Rebirth and Karma

By Kyabje Lama Zopa Rinpoche
Kopan Monastery, Nepal, 1973 (Archive #027)

Lama Zopa Rinpoche gave this reply during the Fifth Kopan Meditation Course, November 1973. 

Michael Losang Yeshe with Lama Zopa Rinpoche at Kopan, 1973.

Question: Do you have to believe in reincarnation to attain enlightenment?

Lama Zopa Rinpoche: Forget about belief; it’s impossible to attain enlightenment without realizing the fact of reincarnation, or rebirth.

In the East, in the West, black, white, yellow, in whatever kind of body we find ourselves, most of us were born without choice, without freedom. There’s a reason that we have to experience rebirth without choice, a life without freedom. First of all, this lack of control of our rebirth itself is what the Buddha meant by suffering; similarly, death without control is also suffering. So, the suffering of uncontrolled rebirth and death has a cause, and the cause was created before this life began. The result—uncontrolled suffering rebirth and death—and their principal cause can’t be born together any more than a mother and her child can be born together.

Question: Is it karma?

Lama Zopa Rinpoche: Yes, it’s karma, and this principal cause, this karma, was created before; not necessarily in the immediately preceding life but possibly over many lifetimes.

So, forget about enlightenment, even to attain nirvana, the complete cessation of suffering, you have to understand the nature of suffering and that the mind is beginningless. The entire path to liberation is based on that. If you don’t understand that the mind is beginningless, your understanding is limited; but if you do, you’ll automatically understand the existence of past and future lives.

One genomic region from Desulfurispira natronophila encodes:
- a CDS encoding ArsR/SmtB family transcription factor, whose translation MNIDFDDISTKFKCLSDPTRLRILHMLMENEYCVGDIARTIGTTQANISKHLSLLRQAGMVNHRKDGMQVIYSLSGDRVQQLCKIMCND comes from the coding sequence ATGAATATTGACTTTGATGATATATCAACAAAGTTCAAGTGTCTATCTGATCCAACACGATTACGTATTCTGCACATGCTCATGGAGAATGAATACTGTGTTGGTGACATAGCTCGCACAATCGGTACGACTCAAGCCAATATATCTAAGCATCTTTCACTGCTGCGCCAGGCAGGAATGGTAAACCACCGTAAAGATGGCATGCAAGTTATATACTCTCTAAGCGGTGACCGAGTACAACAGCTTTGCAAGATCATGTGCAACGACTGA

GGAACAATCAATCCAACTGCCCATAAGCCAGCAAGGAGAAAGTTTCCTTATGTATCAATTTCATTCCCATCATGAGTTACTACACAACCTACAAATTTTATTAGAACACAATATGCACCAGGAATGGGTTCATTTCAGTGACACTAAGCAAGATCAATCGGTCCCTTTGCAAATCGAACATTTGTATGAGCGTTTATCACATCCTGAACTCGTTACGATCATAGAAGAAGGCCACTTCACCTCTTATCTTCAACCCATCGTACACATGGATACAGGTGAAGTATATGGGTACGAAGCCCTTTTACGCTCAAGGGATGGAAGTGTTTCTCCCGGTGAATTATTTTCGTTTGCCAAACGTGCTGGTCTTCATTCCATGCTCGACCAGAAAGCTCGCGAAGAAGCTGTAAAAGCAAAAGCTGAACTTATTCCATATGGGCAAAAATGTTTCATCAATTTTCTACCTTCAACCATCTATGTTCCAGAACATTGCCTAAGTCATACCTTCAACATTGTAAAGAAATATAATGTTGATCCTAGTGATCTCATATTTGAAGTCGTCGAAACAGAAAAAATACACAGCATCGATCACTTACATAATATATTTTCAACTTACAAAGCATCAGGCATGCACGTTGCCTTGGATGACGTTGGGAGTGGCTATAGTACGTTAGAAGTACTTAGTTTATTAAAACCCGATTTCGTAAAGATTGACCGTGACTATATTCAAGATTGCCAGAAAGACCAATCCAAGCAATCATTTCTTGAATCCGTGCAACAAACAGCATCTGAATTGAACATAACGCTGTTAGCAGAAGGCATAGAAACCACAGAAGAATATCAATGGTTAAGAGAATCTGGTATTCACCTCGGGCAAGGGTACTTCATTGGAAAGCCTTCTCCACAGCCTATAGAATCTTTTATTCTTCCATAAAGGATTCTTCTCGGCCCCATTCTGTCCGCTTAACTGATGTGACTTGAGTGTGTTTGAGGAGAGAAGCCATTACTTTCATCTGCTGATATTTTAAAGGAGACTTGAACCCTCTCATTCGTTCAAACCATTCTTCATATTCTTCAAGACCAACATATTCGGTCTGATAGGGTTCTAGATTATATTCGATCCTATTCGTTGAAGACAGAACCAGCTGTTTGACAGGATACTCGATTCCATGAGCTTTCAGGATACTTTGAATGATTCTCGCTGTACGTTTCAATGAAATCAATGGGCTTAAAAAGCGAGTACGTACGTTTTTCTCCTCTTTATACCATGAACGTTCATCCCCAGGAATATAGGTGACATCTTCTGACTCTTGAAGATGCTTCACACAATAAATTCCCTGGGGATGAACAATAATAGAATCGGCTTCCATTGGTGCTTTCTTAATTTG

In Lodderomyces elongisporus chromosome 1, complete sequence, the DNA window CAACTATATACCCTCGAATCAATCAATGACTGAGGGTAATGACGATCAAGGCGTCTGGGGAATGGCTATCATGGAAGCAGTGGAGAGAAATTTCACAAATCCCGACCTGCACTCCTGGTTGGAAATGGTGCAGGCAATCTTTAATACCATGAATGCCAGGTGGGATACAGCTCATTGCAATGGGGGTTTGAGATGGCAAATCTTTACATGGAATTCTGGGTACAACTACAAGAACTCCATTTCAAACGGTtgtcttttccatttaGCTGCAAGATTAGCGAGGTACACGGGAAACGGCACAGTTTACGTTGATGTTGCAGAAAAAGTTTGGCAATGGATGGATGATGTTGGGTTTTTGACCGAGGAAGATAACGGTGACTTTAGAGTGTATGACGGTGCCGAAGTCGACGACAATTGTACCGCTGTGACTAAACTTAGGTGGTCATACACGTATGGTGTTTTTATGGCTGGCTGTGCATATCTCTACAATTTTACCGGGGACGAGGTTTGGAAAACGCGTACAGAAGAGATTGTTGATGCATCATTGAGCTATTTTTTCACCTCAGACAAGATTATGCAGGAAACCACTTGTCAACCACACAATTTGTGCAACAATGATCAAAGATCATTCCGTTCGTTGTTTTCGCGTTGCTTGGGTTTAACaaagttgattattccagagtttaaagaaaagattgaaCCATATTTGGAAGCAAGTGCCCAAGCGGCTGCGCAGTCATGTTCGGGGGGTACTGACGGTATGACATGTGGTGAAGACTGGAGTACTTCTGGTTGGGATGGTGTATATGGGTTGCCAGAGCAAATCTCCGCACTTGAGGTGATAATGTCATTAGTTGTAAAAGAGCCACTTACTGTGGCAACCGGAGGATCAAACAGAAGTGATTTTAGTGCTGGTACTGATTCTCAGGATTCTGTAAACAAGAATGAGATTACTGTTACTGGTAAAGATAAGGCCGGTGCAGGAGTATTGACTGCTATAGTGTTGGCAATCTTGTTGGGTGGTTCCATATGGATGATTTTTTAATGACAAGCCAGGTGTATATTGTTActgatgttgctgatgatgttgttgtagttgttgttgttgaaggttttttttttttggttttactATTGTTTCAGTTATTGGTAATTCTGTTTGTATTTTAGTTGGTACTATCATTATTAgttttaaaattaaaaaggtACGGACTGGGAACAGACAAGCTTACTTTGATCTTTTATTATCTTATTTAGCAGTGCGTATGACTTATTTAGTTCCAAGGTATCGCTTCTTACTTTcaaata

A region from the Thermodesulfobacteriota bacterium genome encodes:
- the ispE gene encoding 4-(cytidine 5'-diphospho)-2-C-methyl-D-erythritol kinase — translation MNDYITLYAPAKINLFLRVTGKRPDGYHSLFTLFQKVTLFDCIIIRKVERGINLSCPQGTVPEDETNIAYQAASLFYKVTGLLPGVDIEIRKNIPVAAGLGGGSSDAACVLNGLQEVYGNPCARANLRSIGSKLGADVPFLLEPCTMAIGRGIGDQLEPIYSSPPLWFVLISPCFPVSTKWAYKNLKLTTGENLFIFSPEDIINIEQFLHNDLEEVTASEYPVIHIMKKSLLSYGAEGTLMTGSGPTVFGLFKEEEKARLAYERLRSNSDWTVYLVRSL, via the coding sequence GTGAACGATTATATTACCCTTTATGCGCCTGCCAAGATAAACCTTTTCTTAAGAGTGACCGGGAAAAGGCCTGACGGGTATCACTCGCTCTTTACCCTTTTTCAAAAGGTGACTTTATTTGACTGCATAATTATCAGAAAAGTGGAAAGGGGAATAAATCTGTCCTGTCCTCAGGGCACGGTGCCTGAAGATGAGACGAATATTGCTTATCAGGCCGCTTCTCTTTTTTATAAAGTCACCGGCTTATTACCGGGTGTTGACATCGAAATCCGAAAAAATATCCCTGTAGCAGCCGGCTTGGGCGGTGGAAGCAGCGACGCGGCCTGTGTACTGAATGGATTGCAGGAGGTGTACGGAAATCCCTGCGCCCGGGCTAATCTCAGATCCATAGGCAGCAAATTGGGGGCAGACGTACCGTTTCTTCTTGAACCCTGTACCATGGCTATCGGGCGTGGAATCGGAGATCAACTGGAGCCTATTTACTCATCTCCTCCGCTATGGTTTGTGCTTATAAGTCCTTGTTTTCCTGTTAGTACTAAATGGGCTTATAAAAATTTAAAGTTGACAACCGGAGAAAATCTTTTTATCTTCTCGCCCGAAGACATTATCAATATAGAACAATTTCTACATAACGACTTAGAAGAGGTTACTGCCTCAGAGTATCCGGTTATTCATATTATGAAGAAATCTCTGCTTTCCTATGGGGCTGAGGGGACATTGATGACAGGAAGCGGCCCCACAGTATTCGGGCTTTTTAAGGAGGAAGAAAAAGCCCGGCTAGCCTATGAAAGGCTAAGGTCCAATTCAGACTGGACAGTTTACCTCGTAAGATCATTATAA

Therefore, an understanding of beginningless mind and reincarnation is fundamental to the discovery of the nature of problems and of the utmost need in preparing your mind for spiritual realizations.

But it’s not a question of believing in reincarnation; it’s a question of investigating reality to see whether or not it exists. That’s the most important thing: trying to see clearly whether it exists or not.

If past and future lives are actual objects of existence, it’s nonsensical for you to try not to believe in them. It’s like looking at your car, which is parked right over there, and trying to believe it’s not there. All you’re doing is making yourself more ignorant. It’s like covering your eyes in order not to see something that exists. It just limits your own understanding.

Ignorance is the mind that does not perceive objects that really exist. This is the connotation of the term “ignorance” to Tibetan lamas, the great Indian pandits and Guru Shakyamuni Buddha himself. And ignorance is the main obstacle to the attainment of enlightenment.

Enlightenment means omniscient mind, the fully-knowing mind; a state of mind that fully sees every single thing that exists—all noumenal and phenomenal existence—and completely realizes every past, present and future thing and event, without missing even an atom. This completely purified state of omniscient mind is what is meant by enlightenment.

What’s the purpose of gaining such a state of mind? It’s not for yourself but for you to be able to bring all living beings to the state of everlasting happiness by showing them all the different paths and methods according to what suits their various levels of mind, with complete, unobstructed understanding of all their thoughts and desires.